Tuesday, June 06, 2023

Kenneth Gregory

| February 23, 2023 12:08 PM

February 19, 1929 – February 19, 2023

Kenneth Ralph Gregory passed away on Feb. 19, 2023, at Samaritan Hospital in Moses Lake, Washington. He passed away two hours after his 94th birthday as he was born on Feb. 19, 1929. Kenneth was born near Monroe, Washington at his parents' home near Wagner’s Mill, about two miles from Monroe.

Kenneth (Kenny) was a bachelor all his life. He is survived by one brother, Sidney Paul Gregory (Mary) of El Paso, TX. He is also survived by several nieces and nephews: Cliff Gregory (Claudia) of Yuma, Arizona; Mary Jane Hayes of Camano Island, Washington; Betty Bjorn of Marysville, Washington; Debbie Gregory of Granite Falls, Washington; Steve Gregory (Maryjean) of Murfreesboro, Tennessee; Geri Gregory of San Antonio, Texas; Sheryl Cassella (Chris) of Moses Lake and Paul Gregory (Tawny) of Bennett, Colorado, as well as 23 great-nieces and -nephews. 26 great-great-nieces and -nephews and six great-great-great-nieces and -nephews. He was preceded in death by his mother, Grace (Munn); father George Gregory; brothers Eugene, Clifford, George and Mervin; and nephews and nieces Linda Gregory of Snohomish, Washington; Dianne Grow of Mount Vernon, Washington; Doug Gregory of Snohomish, Washington; Rita Marlene of Spirit Lake, Idaho; Richard Gregory of Kirkland, Washington and Daniel Gregory of Shelton, Washington.

Kenny was born in a small house in the woods. He had a natural love of nature which stuck with him his entire life. There were trails nearby, which he would walk every day if he could. He knew all the wildlife around along with the names of all plants, trees, flowers and bushes. He was a walking encyclopedia to the family. In fact, his dad called him a member of the Quiz Kids, which was on the radio, with kids who had high IQs.

Kenny moved to Everett, Washington in 1941 and attended North Junior High School and Everett High School, where he graduated in 1947. During this time, he spent his summer months in Sultan, Washington working for the State of Washington Forestry Service, clearing forest roads, building forest fire trenches and actually fighting a few forest fires.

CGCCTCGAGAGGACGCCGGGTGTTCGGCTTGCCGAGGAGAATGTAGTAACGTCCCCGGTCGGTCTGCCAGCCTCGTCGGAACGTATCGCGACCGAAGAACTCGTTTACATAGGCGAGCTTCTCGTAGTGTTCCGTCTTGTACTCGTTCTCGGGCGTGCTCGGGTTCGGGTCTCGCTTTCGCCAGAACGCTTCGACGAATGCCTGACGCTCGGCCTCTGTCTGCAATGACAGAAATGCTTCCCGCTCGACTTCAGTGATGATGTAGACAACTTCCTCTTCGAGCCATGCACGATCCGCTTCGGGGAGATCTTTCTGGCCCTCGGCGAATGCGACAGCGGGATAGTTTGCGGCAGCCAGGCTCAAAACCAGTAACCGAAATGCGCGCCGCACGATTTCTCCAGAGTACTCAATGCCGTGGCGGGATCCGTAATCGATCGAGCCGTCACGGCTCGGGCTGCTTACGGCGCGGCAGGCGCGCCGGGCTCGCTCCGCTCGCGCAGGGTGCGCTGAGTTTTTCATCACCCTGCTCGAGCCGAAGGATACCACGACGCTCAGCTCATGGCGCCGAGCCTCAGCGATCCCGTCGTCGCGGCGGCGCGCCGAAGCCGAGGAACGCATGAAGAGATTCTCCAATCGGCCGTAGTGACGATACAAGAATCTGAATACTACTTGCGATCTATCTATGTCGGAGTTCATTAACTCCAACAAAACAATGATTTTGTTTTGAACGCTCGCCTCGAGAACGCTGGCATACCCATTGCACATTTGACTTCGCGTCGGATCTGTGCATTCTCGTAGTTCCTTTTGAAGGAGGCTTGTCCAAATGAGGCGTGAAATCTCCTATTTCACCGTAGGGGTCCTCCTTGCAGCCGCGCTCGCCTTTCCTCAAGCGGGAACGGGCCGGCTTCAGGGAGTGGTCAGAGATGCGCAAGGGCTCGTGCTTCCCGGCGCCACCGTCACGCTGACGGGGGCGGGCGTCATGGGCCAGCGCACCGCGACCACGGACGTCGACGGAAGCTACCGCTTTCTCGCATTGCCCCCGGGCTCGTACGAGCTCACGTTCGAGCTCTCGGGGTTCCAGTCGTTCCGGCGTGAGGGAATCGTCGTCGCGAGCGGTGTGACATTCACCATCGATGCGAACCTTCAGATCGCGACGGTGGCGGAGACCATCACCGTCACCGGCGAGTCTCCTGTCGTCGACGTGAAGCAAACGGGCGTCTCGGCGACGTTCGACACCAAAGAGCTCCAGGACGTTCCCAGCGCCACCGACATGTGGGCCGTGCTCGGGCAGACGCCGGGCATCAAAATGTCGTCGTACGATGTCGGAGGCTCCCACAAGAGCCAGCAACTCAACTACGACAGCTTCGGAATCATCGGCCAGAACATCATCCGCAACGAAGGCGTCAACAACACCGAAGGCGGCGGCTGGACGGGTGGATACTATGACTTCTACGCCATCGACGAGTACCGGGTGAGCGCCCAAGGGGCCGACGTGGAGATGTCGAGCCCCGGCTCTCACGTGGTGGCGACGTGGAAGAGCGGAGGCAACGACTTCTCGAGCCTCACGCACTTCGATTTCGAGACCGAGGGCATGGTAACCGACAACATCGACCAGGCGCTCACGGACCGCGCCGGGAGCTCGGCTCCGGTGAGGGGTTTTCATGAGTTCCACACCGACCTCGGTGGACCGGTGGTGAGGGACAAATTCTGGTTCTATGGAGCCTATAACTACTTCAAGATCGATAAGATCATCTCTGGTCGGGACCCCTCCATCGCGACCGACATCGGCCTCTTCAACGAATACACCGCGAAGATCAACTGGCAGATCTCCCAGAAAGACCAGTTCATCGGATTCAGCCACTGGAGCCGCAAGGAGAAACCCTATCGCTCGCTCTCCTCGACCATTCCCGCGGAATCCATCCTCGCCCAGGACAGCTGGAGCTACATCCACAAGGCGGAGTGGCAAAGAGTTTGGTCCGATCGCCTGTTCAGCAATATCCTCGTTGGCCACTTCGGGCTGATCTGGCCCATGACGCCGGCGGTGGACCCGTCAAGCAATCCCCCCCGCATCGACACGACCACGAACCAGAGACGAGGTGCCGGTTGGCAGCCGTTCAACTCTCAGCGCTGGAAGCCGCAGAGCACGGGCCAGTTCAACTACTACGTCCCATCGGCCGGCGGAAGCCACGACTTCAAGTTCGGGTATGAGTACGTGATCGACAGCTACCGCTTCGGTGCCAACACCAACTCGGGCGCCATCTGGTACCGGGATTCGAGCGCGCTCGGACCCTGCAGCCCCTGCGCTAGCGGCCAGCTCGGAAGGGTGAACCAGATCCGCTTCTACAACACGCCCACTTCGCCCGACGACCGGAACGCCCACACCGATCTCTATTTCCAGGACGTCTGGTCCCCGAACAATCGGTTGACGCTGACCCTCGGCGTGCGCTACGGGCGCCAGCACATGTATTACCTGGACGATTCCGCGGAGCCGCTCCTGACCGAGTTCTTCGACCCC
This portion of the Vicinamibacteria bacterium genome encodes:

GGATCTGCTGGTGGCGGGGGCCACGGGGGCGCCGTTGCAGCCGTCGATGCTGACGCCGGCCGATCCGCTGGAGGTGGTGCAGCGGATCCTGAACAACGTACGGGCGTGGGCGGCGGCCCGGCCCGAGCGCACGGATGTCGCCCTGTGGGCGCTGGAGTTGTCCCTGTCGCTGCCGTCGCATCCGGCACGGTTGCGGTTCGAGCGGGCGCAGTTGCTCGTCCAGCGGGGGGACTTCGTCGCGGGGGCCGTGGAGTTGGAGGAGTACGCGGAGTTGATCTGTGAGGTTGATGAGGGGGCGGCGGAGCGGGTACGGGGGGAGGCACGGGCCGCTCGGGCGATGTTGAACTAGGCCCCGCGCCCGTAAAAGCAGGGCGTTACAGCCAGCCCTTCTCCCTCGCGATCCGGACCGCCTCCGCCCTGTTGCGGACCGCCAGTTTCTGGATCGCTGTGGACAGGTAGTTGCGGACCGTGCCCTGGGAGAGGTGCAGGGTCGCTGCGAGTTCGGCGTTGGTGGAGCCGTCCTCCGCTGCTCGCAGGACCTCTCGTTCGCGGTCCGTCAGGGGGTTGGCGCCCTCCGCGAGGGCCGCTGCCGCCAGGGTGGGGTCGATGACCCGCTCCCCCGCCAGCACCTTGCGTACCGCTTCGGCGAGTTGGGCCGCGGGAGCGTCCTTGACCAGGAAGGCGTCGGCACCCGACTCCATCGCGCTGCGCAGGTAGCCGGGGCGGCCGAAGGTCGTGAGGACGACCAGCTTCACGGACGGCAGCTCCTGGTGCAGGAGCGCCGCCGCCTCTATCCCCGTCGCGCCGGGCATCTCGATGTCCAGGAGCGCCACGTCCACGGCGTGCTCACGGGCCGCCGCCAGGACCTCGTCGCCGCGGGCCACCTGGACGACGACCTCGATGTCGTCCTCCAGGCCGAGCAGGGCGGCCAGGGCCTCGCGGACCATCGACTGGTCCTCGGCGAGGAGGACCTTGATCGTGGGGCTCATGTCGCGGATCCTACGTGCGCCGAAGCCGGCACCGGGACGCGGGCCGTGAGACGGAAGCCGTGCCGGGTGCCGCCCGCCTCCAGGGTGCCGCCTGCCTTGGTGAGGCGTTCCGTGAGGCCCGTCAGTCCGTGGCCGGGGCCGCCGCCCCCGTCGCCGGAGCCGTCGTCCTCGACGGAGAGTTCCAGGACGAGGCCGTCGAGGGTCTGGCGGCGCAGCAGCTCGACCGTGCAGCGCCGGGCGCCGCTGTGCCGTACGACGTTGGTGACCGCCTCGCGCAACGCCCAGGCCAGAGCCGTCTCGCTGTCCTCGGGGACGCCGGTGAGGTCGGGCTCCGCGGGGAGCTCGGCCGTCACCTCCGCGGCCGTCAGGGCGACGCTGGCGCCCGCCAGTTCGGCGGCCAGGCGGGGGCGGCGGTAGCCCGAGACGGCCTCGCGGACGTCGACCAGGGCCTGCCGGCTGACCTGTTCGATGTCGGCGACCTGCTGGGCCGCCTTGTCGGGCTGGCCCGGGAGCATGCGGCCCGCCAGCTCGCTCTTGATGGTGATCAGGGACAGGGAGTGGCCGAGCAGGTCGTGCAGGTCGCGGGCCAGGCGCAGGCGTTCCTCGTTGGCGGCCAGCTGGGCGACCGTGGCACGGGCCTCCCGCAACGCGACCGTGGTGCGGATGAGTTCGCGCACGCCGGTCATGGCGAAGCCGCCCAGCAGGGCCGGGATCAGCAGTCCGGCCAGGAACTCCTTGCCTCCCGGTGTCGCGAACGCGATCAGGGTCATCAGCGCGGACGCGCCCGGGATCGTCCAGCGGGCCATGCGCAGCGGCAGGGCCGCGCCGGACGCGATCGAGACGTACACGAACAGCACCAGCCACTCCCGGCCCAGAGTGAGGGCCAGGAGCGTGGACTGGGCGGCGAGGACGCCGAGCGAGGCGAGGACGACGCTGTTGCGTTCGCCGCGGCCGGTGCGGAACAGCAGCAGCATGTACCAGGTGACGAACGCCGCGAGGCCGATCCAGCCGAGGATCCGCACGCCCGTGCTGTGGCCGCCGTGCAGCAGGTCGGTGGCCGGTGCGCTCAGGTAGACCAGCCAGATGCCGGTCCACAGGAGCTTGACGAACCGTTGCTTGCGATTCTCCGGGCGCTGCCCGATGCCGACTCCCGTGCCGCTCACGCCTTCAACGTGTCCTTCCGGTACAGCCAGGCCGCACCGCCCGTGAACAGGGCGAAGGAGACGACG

After graduating he later joined the Army and after boot camp, was assigned to the Land Surveyor Department, which he loved. It took him to California, Alaska and Hawaii where he helped the Army with surveys on land that it owned. After being honorably discharged he ventured home. He went on to Everett Community College for two years and then on to University of Washington where he received his college degree in land surveying which he continued to do all of his working life.

He lived in Seattle for a short while, and a few years on the shores of Lake Washington in Lake Forest Park. He then finally bought a home in Juanita, Washington, near Juanita High School, where he lived for 40 years before selling his home. He moved to Moses Lake, Washington where he eventually stayed at Brookdale Hearthstone Assistant Living on Pioneer Way for five years.

During his time in Juanita (near Kirkland, Washington), he worked for a few companies as land surveyor before ending up as a stockholder with Jones and Associates where he was the chief land surveyor. One year he was sent to Palau in the Pacific Ocean where he and his crew surveyed all the islands to obtain ownership of each parcel to the natives. He wrote in a diary every day and when brought home he was honored by the Smithsonian Institute in Washington, D.C. to have it in their museum, but he did not follow through on the invite. A few copies are still with some relatives. He continued on with Jones and became the top surveyor in the Northwest and loved it, being the lead on every survey of land requested by customers.

His house was always open to anyone who needed a place to stay temporarily, which many relatives and friends did over the years. After retirement, every morning he would venture down to the coffee shop in Juanita and have coffee and doughnuts with his newfound aging and retired men and women where they had a continuous discussion about old stories and adventures they had.

He loved his family sincerely; they meant the world to him and he always was very happy when one of them would drop by to visit. In later life he took a few trips, as he could not drive, with his younger brother Sid to Texas, Minnesota and the Oregon Coast and looking for ghost towns in Eastern Washington. His niece Debbie came along a few times with them to visit his nephew in Brennon, Washington and on a trip up to Diablo Dam near Granite Falls and beyond.

Kenny always had great stories to tell about his adventures while surveying and on his trips to the Pacific, Asia, Iraq, and South America. He loved playing games with the young relatives, but you never wanted to bother him while “Jeopardy!” was on TV.

Live in eternal peace, Ken Gregory. We all miss you.

Please express your thoughts and memories at www.kayserschapel.com. Arrangements are under the care of Kayser’s Chapel of Memories of Moses Lake, Washington.

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